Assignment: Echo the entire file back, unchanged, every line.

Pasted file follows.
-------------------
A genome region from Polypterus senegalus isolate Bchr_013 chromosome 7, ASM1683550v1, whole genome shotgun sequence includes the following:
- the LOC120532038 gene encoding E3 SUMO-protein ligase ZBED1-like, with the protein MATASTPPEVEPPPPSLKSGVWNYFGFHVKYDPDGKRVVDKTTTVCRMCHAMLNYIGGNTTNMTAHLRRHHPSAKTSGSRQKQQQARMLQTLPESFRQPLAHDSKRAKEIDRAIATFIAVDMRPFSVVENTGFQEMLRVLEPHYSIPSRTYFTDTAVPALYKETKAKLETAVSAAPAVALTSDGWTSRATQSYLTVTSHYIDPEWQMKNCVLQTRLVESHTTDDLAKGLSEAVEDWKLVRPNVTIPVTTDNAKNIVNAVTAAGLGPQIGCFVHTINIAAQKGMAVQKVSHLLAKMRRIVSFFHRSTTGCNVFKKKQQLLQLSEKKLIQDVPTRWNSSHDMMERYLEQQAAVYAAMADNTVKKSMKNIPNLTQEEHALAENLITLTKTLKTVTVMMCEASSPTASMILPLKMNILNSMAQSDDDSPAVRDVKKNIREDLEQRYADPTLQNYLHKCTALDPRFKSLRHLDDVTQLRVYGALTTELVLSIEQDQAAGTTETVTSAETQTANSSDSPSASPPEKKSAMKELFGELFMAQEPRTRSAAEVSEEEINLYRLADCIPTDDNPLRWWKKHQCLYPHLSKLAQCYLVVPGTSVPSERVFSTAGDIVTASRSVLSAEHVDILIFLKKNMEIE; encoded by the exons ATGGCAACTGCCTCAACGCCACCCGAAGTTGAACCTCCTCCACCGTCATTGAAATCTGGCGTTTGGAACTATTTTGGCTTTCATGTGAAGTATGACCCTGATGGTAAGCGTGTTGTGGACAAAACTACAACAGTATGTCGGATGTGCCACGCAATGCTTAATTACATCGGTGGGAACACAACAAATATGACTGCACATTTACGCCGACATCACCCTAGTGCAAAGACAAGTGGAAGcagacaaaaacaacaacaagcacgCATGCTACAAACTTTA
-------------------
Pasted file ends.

A genome region from Polypterus senegalus isolate Bchr_013 chromosome 7, ASM1683550v1, whole genome shotgun sequence includes the following:
- the LOC120532038 gene encoding E3 SUMO-protein ligase ZBED1-like, with the protein MATASTPPEVEPPPPSLKSGVWNYFGFHVKYDPDGKRVVDKTTTVCRMCHAMLNYIGGNTTNMTAHLRRHHPSAKTSGSRQKQQQARMLQTLPESFRQPLAHDSKRAKEIDRAIATFIAVDMRPFSVVENTGFQEMLRVLEPHYSIPSRTYFTDTAVPALYKETKAKLETAVSAAPAVALTSDGWTSRATQSYLTVTSHYIDPEWQMKNCVLQTRLVESHTTDDLAKGLSEAVEDWKLVRPNVTIPVTTDNAKNIVNAVTAAGLGPQIGCFVHTINIAAQKGMAVQKVSHLLAKMRRIVSFFHRSTTGCNVFKKKQQLLQLSEKKLIQDVPTRWNSSHDMMERYLEQQAAVYAAMADNTVKKSMKNIPNLTQEEHALAENLITLTKTLKTVTVMMCEASSPTASMILPLKMNILNSMAQSDDDSPAVRDVKKNIREDLEQRYADPTLQNYLHKCTALDPRFKSLRHLDDVTQLRVYGALTTELVLSIEQDQAAGTTETVTSAETQTANSSDSPSASPPEKKSAMKELFGELFMAQEPRTRSAAEVSEEEINLYRLADCIPTDDNPLRWWKKHQCLYPHLSKLAQCYLVVPGTSVPSERVFSTAGDIVTASRSVLSAEHVDILIFLKKNMEIE; encoded by the exons ATGGCAACTGCCTCAACGCCACCCGAAGTTGAACCTCCTCCACCGTCATTGAAATCTGGCGTTTGGAACTATTTTGGCTTTCATGTGAAGTATGACCCTGATGGTAAGCGTGTTGTGGACAAAACTACAACAGTATGTCGGATGTGCCACGCAATGCTTAATTACATCGGTGGGAACACAACAAATATGACTGCACATTTACGCCGACATCACCCTAGTGCAAAGACAAGTGGAAGcagacaaaaacaacaacaagcacgCATGCTACAAACTTTA